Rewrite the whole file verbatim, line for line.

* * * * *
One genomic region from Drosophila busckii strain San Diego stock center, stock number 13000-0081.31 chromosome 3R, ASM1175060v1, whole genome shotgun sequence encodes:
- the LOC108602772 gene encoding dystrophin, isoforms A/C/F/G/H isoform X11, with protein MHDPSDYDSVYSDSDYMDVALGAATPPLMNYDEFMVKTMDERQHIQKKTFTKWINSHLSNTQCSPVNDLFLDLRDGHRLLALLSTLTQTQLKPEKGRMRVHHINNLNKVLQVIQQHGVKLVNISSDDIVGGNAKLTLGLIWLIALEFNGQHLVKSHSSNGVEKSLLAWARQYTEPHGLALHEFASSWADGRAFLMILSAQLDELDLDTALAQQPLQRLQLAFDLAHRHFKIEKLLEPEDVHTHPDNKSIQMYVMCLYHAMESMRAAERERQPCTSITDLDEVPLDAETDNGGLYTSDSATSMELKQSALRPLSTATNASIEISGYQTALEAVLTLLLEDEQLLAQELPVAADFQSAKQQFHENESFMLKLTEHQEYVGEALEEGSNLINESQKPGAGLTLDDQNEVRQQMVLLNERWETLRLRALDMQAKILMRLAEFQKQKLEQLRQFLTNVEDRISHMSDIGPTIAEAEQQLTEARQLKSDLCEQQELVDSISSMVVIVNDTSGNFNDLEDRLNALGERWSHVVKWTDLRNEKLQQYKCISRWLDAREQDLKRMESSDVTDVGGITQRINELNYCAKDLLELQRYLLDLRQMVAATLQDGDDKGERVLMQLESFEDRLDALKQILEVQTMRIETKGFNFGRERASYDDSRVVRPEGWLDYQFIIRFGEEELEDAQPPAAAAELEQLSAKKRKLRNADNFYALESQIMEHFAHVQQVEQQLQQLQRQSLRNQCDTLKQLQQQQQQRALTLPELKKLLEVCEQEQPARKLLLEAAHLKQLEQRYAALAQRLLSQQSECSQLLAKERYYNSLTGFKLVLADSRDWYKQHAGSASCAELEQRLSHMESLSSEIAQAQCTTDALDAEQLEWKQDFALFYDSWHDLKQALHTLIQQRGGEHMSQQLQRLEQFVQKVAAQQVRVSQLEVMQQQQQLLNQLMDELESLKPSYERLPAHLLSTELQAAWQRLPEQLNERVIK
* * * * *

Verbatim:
One genomic region from Drosophila busckii strain San Diego stock center, stock number 13000-0081.31 chromosome 3R, ASM1175060v1, whole genome shotgun sequence encodes:
- the LOC108602772 gene encoding dystrophin, isoforms A/C/F/G/H isoform X11, with protein MHDPSDYDSVYSDSDYMDVALGAATPPLMNYDEFMVKTMDERQHIQKKTFTKWINSHLSNTQCSPVNDLFLDLRDGHRLLALLSTLTQTQLKPEKGRMRVHHINNLNKVLQVIQQHGVKLVNISSDDIVGGNAKLTLGLIWLIALEFNGQHLVKSHSSNGVEKSLLAWARQYTEPHGLALHEFASSWADGRAFLMILSAQLDELDLDTALAQQPLQRLQLAFDLAHRHFKIEKLLEPEDVHTHPDNKSIQMYVMCLYHAMESMRAAERERQPCTSITDLDEVPLDAETDNGGLYTSDSATSMELKQSALRPLSTATNASIEISGYQTALEAVLTLLLEDEQLLAQELPVAADFQSAKQQFHENESFMLKLTEHQEYVGEALEEGSNLINESQKPGAGLTLDDQNEVRQQMVLLNERWETLRLRALDMQAKILMRLAEFQKQKLEQLRQFLTNVEDRISHMSDIGPTIAEAEQQLTEARQLKSDLCEQQELVDSISSMVVIVNDTSGNFNDLEDRLNALGERWSHVVKWTDLRNEKLQQYKCISRWLDAREQDLKRMESSDVTDVGGITQRINELNYCAKDLLELQRYLLDLRQMVAATLQDGDDKGERVLMQLESFEDRLDALKQILEVQTMRIETKGFNFGRERASYDDSRVVRPEGWLDYQFIIRFGEEELEDAQPPAAAAELEQLSAKKRKLRNADNFYALESQIMEHFAHVQQVEQQLQQLQRQSLRNQCDTLKQLQQQQQQRALTLPELKKLLEVCEQEQPARKLLLEAAHLKQLEQRYAALAQRLLSQQSECSQLLAKERYYNSLTGFKLVLADSRDWYKQHAGSASCAELEQRLSHMESLSSEIAQAQCTTDALDAEQLEWKQDFALFYDSWHDLKQALHTLIQQRGGEHMSQQLQRLEQFVQKVAAQQVRVSQLEVMQQQQQLLNQLMDELESLKPSYERLPAHLLSTELQAAWQRLPEQLNERVIK